The first pucks of the 2016-2017 NHL season were dropped this week as fans across the country (and, of course, in Canada) streamed into arenas to watch their teams hit the ice. If any of those fans happen to live near their team’s arena, they’re probably paying a pretty penny to do so, according to an analysis from RENTCafe and MarketWatch.
The analysis looked at more than a dozen NHL-primary arenas in the U.S., and showed that some of the newest arenas, those less than 20 years old, have been the biggest drivers of higher rental prices.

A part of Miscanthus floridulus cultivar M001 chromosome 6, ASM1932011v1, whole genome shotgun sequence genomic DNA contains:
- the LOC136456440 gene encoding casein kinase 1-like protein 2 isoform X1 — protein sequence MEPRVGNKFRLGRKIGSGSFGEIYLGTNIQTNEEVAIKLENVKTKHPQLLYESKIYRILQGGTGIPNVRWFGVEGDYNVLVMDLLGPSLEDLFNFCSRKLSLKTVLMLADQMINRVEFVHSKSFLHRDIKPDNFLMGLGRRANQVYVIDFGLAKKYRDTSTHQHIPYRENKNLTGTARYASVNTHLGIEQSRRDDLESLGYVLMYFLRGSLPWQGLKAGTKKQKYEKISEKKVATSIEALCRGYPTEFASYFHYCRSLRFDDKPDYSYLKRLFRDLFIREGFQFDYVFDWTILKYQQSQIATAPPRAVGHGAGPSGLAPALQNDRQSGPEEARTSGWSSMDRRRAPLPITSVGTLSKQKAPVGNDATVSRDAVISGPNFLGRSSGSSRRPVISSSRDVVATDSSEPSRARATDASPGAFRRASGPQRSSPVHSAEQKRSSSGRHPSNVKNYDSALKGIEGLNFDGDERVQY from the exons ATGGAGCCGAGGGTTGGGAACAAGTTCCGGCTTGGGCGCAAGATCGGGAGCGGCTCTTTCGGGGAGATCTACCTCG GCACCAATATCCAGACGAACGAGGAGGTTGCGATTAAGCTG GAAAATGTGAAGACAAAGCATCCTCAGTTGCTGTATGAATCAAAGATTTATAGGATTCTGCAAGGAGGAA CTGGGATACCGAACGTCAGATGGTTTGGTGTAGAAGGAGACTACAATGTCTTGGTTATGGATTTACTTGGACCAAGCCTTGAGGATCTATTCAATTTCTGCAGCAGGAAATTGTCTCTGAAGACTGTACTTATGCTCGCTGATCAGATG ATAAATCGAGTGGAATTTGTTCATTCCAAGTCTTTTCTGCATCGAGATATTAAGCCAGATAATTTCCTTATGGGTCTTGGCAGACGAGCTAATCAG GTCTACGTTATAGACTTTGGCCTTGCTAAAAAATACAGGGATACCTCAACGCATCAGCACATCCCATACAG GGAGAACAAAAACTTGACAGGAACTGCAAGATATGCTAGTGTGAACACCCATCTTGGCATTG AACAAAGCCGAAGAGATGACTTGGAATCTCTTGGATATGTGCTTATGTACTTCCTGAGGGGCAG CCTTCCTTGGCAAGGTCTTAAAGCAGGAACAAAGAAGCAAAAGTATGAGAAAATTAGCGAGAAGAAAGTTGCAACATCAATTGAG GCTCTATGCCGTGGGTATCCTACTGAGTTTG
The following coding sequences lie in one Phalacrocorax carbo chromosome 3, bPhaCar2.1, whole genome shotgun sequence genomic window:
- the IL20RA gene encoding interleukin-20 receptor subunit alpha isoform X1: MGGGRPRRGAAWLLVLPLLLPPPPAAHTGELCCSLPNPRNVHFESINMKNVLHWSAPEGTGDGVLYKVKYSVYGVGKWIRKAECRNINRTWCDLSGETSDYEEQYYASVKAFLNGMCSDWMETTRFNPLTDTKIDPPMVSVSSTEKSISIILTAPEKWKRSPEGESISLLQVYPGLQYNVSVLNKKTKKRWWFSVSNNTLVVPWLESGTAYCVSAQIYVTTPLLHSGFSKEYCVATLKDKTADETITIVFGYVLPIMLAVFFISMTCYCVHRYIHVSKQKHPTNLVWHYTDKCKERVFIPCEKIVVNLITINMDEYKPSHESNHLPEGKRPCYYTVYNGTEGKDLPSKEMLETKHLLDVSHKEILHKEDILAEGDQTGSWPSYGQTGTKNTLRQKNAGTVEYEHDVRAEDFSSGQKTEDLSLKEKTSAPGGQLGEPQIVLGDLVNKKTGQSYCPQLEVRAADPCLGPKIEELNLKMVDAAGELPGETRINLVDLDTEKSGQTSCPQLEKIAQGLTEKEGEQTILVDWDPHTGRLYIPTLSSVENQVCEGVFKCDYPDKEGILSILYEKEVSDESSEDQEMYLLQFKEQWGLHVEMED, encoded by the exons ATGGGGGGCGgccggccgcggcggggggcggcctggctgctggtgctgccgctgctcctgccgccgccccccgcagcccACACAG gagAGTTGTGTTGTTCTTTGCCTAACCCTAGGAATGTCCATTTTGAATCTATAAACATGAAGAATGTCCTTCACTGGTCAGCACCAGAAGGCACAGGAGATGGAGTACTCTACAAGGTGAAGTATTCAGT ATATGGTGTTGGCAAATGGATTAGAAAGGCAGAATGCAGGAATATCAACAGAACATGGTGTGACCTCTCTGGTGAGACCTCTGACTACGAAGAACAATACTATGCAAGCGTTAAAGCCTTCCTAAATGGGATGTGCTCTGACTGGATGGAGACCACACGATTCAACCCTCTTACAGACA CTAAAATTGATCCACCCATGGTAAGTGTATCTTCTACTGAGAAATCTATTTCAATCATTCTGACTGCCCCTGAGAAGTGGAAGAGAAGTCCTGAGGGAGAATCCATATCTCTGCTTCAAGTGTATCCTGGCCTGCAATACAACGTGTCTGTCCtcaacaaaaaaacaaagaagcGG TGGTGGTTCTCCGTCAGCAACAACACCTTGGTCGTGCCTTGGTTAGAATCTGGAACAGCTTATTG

The average rent in Columbus, Ohio is $803, but rent near Nationwide Arena, home to the Columbus Blue Jackets is $1,354. In Nashville, the average apartment rents for $1,149, but near Bridgestone Arena, home to the Nashville Predators, it’s $1,911.
The NHL has been on a steady expansion since the early 1990s, growing southward and westward in the U.S. (there are seven Canadian NHL teams) from 21 teams in 1990, to 31 teams starting next year, when a yet-unnamed franchise in Las Vegas will begin playing at the T-Mobile Arena which opened in April on the Strip for the 2017-2018 season.
Both the NHL and the NBA play 82 home and away games a season, and average attendance is about the same, 17,481 a game for NHL games for the 2015-2016 season and 17,319 for the NBA season last year.
To view the analysis, click below.